Common law property vs. community property: What to know if you move

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Moving during marriage? It could be beneficial to know if your future home is in a common law or community property state. Here’s why.

There are many things to think about when considering a move to a new state with your spouse: searching for a new home, packing, maybe scheduling movers. One aspect of the move that might not be top of mind? State by state differences in property ownership rights for married couples.

Community property and common law property are two legal terms that designate who owns what when it comes to a married couple’s assets.

In a community property state, usually any income or property acquired by either spouse during the marriage belongs to both partners equally, regardless of who earns the income or purchases the asset. Currently, there are nine community property states: Arizona, California, Idaho, Louisiana, Nevada, New Mexico, Texas, Washington, and Wisconsin.

In a common law property state, the property that each spouse acquires during the marriage may belong solely to that spouse with certain exceptions. Common law property is, well, more common; it’s the approach in 41 states.

Why does this matter? The laws impact how assets may be divided if a couple is divorcing or one partner has died. Because the laws vary from state to state, a move can lead to unintended consequences.

Examples of the common law property and community property systems

Trisha Baggs, lead wealth planning strategist at Wells Fargo Wealth & Investment Management, explains how common law provisions might work. “Let’s say one spouse doesn’t have a lot of individual property, and the other spouse has generated individual wealth during the marriage by working,” Baggs says. “If the spouse with more property dies and wrote a will that leaves all assets to charity or another family member, laws in common law jurisdictions may allow the surviving spouse to elect against the estate, so he or she can take a share even though the assets were titled in the deceased spouse’s name.”

In a community property state, however, Baggs explains, the scenario above would play out differently. Here, it’s assumed each spouse has a 50% interest in the assets, and that any income or property acquired by either spouse during the marriage belongs to both partners equally, regardless of who earns the income or purchases the asset.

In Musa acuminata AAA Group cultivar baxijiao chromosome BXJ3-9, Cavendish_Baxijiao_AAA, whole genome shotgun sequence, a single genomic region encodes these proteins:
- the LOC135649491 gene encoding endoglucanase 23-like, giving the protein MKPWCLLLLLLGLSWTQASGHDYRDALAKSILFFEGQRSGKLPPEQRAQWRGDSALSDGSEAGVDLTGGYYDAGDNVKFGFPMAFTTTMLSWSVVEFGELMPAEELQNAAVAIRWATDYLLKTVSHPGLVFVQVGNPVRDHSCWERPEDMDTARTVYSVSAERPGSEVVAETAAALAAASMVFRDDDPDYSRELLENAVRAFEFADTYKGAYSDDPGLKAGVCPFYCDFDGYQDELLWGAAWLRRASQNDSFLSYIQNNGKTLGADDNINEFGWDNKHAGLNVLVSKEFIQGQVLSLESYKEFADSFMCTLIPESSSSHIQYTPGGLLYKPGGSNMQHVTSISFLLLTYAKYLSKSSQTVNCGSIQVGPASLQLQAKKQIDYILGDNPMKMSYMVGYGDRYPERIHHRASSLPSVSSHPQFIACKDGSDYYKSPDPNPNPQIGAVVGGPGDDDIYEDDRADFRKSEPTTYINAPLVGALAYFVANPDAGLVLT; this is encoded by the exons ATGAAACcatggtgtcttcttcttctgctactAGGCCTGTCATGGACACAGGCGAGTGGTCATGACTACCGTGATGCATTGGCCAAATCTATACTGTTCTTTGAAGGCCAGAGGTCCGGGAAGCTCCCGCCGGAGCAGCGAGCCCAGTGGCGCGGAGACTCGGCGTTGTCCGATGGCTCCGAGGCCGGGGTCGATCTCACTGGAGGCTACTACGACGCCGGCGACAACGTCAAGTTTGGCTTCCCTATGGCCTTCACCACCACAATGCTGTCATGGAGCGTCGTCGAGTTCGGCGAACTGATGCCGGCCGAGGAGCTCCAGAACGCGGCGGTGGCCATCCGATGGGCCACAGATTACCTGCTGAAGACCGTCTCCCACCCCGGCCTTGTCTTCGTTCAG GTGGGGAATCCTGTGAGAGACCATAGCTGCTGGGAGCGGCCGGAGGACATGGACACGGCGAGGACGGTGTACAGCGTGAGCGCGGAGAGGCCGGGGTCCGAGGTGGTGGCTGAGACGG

That may not sound like a problem, but if a couple moves into a common law state from a community property state, they should have an estate planning attorney review their current plan to ensure their assets will pass as they intend.

What assets are covered by these laws

Community property and common law provisions apply to tangible assets — like cars, real estate, and fine art — and intangible assets, including cash, investments, patents, and interests in a business. They can even apply to debt accrued during the marriage.

In both systems, typically assets acquired by one spouse before the marriage, inheritances, and gifts are considered separate property — unless the couple does something like adding one spouse to the deed for real estate the other owned before marriage or “commingling” an individual asset with shared assets, such as by putting inherited money into a joint account.

When you move from state to state, some assets can’t be packed in the moving van. But, they may still be impacted by your location, not the asset’s. Baggs offers this example: “Let’s say you live in Arizona, a community property jurisdiction, and you buy a piece of property in Maine, a common law jurisdiction. If you use community funds to purchase that property, it will typically be considered community property.”

For the reverse, if you’re buying property in a community property state but live in a common law state, remember that common law states may not apply community property law to that purchase. Consulting a lawyer in these instances is recommended.

The importance of planning — and who can help

Understanding your state of residency’s position on common law versus community property can be an important part of your overall estate and wealth plan. It can help you to determine if you need a prenuptial or postnuptial agreement (which could be structured to preserve certain assets). And it’s an even more important planning consideration when you move to a different state, when you purchase assets outside your state, or when you engage in estate planning.

A trusted lawyer and your financial team can help you and your spouse determine the approach that works for you in your new state of residence. Baggs suggests some questions to consider with those experts: “Do both spouses need to consent to gifts? How much can each spouse transfer without incurring transfer tax consequences?”

In fact, Baggs says that one of the best ways to make your move as smooth as possible is to connect your team in your current state with your team in your new state. “That’s the lawyer, that’s the CPA, that’s the financial team, whether it’s a financial advisor or wealth advisor — whoever is advising about the assets and the plan. They can coordinate what’s been done in the existing jurisdiction and what needs to be done in the new jurisdiction. Are changes necessary or is everything good the way it is?”

Wells Fargo Wealth & Investment Management (WIM) is a division within Wells Fargo & Company. WIM provides financial products and services through various bank and brokerage affiliates of Wells Fargo & Company.

Wells Fargo and Company and its affiliates do not provide tax or legal advice.Any estate plan should be reviewed by an attorney who specializes in estate planning and is licensed to practice law in your state.